New Agers tend to go by deep intuitive convictions, and if I sound like I'm being overly left-brained or something, many will stop listening immediately. I can't steer anyone away from mystical and paranormal beliefs, but I still have the vain hope that I can discourage them from abusing physics when making their case.
I had a particularly bad encounter of this sort last week...At some point in the conversation, I had to remark that reality perhaps didn't give a damn about how we felt about things, and that an anthropomorphic imagination was more of a hindrance in understanding how physics works. The response I received was something like "oh, wow!" As if it was such a strange and novel notion that the universe didn't care about our feelings. I hope the grinding of my teeth wasn't too audible.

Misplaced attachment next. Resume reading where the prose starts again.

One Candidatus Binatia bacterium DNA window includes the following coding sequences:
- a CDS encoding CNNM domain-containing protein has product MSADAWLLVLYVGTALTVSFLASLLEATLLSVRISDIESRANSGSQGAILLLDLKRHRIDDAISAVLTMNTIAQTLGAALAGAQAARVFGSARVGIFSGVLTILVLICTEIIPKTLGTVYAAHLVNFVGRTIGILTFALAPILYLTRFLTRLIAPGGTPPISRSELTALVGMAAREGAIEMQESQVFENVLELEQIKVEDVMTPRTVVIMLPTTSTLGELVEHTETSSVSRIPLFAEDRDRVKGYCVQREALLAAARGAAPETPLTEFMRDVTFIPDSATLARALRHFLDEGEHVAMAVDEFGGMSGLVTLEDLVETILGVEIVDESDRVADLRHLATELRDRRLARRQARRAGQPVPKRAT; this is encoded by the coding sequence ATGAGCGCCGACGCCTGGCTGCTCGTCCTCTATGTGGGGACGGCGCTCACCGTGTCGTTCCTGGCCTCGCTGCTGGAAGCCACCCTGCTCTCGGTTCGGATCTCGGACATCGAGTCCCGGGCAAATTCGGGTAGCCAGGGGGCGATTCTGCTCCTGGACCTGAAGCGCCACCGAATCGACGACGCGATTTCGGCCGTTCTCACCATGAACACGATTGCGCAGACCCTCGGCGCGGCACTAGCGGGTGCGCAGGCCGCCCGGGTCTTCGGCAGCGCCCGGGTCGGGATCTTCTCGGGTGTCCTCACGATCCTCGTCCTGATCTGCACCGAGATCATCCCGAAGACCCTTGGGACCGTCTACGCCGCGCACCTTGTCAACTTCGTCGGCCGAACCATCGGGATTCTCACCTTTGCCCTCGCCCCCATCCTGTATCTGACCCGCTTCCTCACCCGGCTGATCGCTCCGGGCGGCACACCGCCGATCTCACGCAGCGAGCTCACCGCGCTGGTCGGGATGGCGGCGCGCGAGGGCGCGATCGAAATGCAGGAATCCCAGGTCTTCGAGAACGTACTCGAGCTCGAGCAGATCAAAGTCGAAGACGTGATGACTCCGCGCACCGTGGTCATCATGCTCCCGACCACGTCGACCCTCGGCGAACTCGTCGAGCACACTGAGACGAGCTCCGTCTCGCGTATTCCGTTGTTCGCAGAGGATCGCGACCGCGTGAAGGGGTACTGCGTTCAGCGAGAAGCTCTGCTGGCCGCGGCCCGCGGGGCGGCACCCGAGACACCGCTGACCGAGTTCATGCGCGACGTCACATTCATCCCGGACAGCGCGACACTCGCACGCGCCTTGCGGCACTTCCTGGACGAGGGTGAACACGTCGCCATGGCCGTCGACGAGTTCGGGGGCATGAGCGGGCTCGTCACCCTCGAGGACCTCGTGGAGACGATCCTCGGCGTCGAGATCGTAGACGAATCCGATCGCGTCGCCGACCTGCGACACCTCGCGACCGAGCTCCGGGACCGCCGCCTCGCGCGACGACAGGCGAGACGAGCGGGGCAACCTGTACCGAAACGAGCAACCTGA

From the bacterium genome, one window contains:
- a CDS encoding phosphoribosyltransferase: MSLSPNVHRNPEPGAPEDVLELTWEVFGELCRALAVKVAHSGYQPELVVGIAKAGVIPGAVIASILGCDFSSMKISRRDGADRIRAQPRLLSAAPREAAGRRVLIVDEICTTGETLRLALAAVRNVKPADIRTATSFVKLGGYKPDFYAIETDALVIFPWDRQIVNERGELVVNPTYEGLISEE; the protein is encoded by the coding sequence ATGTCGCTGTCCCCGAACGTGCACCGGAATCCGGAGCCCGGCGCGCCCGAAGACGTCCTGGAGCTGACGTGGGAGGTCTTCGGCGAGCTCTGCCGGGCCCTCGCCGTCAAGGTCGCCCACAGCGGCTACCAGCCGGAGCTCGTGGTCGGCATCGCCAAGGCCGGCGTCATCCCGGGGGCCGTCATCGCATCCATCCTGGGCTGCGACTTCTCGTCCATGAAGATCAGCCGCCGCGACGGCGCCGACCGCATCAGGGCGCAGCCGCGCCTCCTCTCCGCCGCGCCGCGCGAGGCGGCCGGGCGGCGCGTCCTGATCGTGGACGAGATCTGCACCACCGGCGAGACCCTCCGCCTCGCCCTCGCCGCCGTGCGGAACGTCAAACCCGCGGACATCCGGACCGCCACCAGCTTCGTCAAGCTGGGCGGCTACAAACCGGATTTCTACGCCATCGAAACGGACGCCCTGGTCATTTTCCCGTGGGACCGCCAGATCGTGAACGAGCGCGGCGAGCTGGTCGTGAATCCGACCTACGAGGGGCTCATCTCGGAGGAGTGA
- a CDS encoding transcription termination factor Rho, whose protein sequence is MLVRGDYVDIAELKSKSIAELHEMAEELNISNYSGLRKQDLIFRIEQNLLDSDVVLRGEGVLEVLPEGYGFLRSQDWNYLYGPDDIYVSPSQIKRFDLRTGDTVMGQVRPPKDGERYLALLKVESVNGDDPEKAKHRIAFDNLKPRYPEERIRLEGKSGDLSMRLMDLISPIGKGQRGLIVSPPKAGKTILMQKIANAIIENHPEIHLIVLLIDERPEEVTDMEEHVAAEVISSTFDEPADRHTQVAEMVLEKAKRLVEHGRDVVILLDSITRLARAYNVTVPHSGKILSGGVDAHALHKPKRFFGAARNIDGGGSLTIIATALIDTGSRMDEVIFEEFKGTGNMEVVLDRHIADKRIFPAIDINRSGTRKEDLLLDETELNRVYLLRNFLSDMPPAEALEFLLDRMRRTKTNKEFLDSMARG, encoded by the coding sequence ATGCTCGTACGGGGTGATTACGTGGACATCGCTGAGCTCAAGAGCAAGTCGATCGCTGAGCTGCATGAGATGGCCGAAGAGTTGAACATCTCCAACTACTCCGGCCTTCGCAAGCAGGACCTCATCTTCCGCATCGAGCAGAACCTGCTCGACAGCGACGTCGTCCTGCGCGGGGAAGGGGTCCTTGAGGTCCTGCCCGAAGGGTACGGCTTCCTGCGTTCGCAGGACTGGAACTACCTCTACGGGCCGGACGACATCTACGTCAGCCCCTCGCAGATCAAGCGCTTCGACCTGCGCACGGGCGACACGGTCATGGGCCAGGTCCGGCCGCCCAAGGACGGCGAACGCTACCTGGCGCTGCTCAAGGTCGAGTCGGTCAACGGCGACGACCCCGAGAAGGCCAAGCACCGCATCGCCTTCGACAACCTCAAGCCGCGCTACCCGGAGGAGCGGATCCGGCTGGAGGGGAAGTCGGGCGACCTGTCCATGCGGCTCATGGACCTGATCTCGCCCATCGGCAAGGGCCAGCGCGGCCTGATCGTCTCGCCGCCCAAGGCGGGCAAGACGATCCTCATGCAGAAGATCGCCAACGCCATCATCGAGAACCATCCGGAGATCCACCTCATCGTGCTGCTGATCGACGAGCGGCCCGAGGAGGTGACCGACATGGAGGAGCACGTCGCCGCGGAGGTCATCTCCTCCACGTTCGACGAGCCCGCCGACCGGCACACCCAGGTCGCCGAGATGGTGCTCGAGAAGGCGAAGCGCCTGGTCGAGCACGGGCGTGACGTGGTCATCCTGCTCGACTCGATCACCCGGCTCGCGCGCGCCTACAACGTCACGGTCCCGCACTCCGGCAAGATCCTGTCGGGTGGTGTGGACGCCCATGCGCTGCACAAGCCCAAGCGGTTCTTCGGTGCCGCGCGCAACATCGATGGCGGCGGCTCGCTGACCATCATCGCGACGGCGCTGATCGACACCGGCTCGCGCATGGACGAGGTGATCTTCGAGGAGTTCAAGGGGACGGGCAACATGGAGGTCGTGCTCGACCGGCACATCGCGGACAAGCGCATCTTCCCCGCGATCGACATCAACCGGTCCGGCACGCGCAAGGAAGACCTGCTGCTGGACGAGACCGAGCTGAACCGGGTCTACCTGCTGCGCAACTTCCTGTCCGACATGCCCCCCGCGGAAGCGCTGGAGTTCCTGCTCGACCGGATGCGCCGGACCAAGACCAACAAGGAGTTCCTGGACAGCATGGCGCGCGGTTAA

The ironic thing about this statement is that Edis is unwittingly describing the very same attitude we find among militant atheists like Hitchens, Dawkins, and Harris. They have intuitive moral convictions about what the world is supposed to be like. They inveigh against the God of the Bible because he doesn't defer to their preconception of reality. It never occurs to them that how they feel about things is irrelevant to the way things are. The reality of God doesn't submit to their anthropomorphic projections.
The only point at which I'd part company with Edis is that reality does, indeed, give a damn. Reality quite literally gives a damn about what folks like Hitchens and Dawkins think and say and do—as Bertrand Russell discovered the moment he passed into the great beyond. The "grinding of teeth" is a very apt metaphor (Mt 25:30).